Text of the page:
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5 Brand Failures Across Social Media

Could this seriously offend someone?

As a social marketing manager, I ask myself this question before posting anything on a brand’s social profile. If the answer is yes, I stop. Unfortunately, it doesn’t seem like that’s the case for some major brands.

Dear brands:

Please stop commenting on emotionally-charged tragedies and adding in something promotional. In fact, just stop commenting on them altogether! Just because it’s of-the-moment (see Oreos’ stroke of marketing genius from the Superbowl) doesn’t mean it needs to be mentioned. I’m not sure what the intended goal of this “tactic” is, but the results are almost always brutal.

Hell hath no fury like a customer offended!

As a brand, you are not who people look to for condolences and prayers when tragedy strikes. That’s why it’s best to just stay silent on these sensitive subjects. It makes it even worse when you intentionally or unintentionally add in a marketing plug.

Here are some unfortunate examples of social marketing fails:

Epicurious: Not cool using the Boston bombing to promote recipe ideas. Not cool.

Kmart: Not only should you not have said anything at all, but you definitely shouldn’t have added in a promotional #Fab15Toys hashtag.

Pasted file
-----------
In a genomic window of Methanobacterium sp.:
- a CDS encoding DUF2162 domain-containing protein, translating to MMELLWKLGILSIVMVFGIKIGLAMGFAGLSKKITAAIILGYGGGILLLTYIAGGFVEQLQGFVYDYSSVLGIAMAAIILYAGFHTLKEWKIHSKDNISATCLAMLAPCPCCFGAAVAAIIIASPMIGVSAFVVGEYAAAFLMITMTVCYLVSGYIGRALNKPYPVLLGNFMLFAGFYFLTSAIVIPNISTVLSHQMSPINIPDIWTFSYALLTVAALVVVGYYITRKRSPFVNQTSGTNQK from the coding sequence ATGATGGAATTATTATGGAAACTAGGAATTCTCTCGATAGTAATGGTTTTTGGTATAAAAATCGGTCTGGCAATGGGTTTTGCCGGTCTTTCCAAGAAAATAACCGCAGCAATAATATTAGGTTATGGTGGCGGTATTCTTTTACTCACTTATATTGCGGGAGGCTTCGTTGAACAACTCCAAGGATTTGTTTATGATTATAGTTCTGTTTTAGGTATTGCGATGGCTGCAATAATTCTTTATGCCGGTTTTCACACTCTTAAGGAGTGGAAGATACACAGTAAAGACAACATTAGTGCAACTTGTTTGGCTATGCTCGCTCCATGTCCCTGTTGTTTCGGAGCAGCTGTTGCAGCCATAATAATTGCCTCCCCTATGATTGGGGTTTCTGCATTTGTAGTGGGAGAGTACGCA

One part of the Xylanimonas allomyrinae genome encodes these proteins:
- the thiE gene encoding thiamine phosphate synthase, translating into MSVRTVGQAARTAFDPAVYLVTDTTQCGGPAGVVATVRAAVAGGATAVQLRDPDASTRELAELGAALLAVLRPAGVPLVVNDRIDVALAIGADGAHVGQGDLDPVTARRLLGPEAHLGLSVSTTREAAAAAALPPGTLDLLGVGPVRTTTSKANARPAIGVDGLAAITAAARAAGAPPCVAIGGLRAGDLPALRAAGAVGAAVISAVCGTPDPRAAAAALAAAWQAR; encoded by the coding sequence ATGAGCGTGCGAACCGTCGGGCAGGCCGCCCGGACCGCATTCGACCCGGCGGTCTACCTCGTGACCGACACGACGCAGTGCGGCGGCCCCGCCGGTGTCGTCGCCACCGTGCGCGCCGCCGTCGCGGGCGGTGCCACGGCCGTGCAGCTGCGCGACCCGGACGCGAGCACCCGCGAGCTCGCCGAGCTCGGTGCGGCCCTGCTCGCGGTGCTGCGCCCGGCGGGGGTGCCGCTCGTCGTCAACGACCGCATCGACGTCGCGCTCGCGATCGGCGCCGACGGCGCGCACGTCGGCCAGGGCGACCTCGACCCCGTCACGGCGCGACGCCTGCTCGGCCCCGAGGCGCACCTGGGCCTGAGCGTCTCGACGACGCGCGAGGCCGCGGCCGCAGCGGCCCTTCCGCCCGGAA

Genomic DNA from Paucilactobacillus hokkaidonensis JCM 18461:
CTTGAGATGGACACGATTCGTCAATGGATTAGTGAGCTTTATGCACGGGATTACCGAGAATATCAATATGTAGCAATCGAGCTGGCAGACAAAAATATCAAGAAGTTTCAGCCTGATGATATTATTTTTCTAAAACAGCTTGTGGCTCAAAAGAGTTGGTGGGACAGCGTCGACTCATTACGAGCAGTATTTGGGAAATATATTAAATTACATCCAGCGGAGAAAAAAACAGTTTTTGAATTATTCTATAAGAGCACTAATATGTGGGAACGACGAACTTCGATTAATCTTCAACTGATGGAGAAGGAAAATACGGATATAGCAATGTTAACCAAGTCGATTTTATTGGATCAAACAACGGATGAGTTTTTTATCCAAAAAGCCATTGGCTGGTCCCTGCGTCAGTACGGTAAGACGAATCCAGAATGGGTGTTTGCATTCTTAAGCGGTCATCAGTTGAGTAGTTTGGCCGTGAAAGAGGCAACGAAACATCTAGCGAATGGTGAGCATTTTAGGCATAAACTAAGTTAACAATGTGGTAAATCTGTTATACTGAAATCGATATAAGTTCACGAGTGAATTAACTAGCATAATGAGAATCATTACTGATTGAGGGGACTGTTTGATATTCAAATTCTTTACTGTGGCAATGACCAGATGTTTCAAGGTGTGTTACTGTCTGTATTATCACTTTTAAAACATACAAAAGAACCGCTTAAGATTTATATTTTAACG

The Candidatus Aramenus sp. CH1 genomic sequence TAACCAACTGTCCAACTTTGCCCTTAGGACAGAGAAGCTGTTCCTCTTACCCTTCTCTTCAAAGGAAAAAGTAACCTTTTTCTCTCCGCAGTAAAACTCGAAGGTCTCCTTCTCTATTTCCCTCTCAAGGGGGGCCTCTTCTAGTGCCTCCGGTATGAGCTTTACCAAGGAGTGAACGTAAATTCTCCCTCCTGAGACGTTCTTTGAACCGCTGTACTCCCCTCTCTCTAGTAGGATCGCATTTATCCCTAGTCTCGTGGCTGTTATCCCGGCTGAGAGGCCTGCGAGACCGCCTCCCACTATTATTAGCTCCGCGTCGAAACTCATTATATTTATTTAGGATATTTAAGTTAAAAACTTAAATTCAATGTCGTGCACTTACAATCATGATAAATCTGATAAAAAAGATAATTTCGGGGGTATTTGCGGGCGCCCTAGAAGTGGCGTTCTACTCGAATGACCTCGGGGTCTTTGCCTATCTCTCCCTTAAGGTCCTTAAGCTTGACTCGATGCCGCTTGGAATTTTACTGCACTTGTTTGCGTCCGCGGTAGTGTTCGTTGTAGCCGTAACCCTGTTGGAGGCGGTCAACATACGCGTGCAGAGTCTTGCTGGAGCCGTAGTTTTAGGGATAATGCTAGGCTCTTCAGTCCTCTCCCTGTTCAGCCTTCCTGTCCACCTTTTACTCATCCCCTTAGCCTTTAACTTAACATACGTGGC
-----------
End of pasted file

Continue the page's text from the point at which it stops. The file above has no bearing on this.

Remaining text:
Urban Outfitters: Making light of a devastating storm may be funny to the teens who wear your clothes, but not to the parents who buy the clothes for them.

Just last month, Spaghetti O’s posted this in remembrance of Pearl Harbor. Many found it disrespectful and tasteless.

AT&T: The worst offender of all.

Although your intention may not have been to promote your company while capitalizing on the tragedy of 9/11, the perception from your customers is what matters. And that’s exactly how it was perceived.

What is happening here? Why do so many brands find it necessary to comment through social media on the news, especially when tragic or painful?

To me, it seems like a completely intentional tactic to capitalize on these emotional and timely issues to garner likes, shares, favorites, follows, and other forms of social media engagement from their fans.  

I don’t see any “good” that can come from it, and most of the time it is downright embarrassing. Sure, wish your customers happy holidays, thank our veterans, and be timely. But how about we as brands stop posting about tragedies, especially when it could be perceived as a marketing plug? Please?

Melissa Pont is a social marketing manager at SaleAMP. She tweets at @melissapont.

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